I have recently been encouraged and empowered as a woman leader by the Vicar of Holy Trinity Aylesbury, called Andrew Blyth. There is an energetic, passionate vibe about Andrew, which focuses on supporting and nourishing the gifts of women in the church and particularly those that have the gifting of leadership. I therefore, took some time to interview him on the issue of women in leadership, particularly in the Christian context.
Tell us a bit about yourself, Andrew.
Most importantly, I am married to Nicki and we have two beautiful, teenage daughters! I have been the Vicar of Holy Trinity Church in Aylesbury for the last 9 years and I also have the wider leadership role as Area Dean for the Aylesbury area.
Why do you feel strongly about empowering women to lead in church?
I see the church as a family unit and therefore a family needs a balance of male and female leadership. This is true of other giftings as well; the church needs an equal expression in order to be healthy and to grow.
Women are part of the church as well as men, so if men were the only ones using their gifts, then 50% or less of the church members would not be practicing their gifts. That would be a huge problem. I believe that if women are suppressed at using their leadership gifts, then there will be a suppression of their other giftings too. Without women playing a full part, the church is losing out massively!
Have you always felt like this?
When I was younger, I grew up in a conservative evangelical context; therefore I have not always believed this. In the conservative evangelical context, I was taught that women are honoured but have distinctive roles from men – a more complimentary viewpoint. This encouraged a culture that meant that women were not encouraged and supported to lead or teach. It also meant that sometimes women would not have the confidence to do these things.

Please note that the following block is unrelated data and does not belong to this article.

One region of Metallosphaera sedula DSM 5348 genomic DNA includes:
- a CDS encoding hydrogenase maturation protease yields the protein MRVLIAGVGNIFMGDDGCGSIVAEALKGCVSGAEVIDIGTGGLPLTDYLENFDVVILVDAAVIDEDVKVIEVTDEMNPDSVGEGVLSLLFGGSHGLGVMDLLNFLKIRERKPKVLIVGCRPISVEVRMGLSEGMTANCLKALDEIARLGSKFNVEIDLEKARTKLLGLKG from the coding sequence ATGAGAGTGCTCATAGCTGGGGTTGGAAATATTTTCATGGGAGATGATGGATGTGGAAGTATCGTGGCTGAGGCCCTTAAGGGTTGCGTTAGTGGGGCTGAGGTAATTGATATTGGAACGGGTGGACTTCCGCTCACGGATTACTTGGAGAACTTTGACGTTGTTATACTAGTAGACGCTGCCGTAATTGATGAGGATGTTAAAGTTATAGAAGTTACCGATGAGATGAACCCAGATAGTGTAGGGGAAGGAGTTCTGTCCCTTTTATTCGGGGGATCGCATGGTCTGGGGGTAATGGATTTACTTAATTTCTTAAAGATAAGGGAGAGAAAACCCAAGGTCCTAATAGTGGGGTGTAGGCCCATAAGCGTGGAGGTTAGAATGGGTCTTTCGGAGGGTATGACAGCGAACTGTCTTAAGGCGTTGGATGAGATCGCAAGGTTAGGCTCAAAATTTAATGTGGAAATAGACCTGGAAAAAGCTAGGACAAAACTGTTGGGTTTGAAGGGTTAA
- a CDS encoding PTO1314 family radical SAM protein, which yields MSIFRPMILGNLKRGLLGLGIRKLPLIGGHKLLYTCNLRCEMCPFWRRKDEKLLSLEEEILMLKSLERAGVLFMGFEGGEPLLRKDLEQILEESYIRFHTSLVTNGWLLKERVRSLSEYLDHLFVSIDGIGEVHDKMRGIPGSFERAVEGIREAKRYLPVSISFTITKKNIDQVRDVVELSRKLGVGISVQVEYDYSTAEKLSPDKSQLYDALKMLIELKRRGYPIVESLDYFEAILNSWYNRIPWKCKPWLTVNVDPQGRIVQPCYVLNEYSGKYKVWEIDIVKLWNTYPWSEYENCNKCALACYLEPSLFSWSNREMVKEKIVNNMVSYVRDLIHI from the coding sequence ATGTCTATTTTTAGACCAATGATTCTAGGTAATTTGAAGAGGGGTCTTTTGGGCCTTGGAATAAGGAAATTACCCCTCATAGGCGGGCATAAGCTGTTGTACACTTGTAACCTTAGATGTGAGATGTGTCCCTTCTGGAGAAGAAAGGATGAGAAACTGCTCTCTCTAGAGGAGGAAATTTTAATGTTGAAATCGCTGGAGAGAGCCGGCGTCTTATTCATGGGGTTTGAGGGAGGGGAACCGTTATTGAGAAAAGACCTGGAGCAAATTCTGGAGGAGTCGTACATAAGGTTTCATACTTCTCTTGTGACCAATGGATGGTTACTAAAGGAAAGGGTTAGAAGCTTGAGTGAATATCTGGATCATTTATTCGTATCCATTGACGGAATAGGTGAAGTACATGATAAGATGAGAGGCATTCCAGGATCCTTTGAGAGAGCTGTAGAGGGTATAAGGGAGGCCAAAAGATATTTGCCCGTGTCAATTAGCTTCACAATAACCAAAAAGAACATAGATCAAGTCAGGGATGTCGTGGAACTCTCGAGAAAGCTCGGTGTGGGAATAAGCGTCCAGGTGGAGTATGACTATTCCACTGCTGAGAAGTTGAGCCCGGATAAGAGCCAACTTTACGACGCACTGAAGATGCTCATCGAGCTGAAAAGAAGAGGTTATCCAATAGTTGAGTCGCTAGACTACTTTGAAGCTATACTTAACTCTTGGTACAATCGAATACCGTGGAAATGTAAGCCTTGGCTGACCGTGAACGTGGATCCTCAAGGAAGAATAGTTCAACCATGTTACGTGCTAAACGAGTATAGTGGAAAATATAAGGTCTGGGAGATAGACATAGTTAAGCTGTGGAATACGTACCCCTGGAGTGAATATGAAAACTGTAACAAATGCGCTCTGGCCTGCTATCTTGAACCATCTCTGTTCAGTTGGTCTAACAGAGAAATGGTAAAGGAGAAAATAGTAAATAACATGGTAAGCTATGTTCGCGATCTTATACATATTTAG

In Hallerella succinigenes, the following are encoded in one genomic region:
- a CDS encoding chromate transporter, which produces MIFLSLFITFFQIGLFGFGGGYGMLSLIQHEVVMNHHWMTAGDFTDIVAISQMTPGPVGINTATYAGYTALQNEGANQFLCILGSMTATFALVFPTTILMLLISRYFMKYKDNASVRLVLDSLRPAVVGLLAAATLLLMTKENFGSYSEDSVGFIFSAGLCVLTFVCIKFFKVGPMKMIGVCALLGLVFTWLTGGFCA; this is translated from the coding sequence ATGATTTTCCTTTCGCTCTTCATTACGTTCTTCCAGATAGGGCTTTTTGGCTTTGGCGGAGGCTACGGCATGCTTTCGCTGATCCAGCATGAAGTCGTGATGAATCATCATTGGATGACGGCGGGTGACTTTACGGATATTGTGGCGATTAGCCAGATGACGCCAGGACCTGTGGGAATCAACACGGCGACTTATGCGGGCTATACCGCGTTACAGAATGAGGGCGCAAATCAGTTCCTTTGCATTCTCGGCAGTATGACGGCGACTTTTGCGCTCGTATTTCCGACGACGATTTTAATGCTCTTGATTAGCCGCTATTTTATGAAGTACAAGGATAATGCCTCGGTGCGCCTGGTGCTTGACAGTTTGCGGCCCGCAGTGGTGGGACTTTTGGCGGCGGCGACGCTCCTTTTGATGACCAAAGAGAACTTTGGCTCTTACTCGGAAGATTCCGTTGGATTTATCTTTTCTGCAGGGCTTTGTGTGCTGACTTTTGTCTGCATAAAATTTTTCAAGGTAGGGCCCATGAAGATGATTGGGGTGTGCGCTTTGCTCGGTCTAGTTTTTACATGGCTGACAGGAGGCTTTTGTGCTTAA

My beliefs are the complete opposite now. I am still learning, however. Like everyone, I am on a journey. The change occurred when I went into ordination training and studied alongside women who felt called into church leadership and ministry. My views changed as I experienced these women leading. I knew that my perception had changed and I needed to re-examine this from the Bible. After looking more into scripture and practicing exegesis and hermeneutics, I saw that previously, I had had a limited view of reading the Bible. I concluded from my experiences of women leading and the Bible that women should lead and be able to exercise their gifts.
How do you actively seek to empower women to lead in Holy Trinity Aylesbury?
I preach on the worth of women in the eyes of God and in particular, the issue of self-esteem. I encourage women of different ages and personalities onto the leadership team. Also, I intentionally develop and nurture them into public ministry. For instance, getting them to lead and preach in services.
It is important to nurture a culture where it is OK for anyone in church to ‘have a go’ and not worry about making mistakes. Therefore, I actively coach, prepare, journey alongside, debrief and encourage women as they practice leadership. It is important for women to see out other women as role models and I actively encourage this.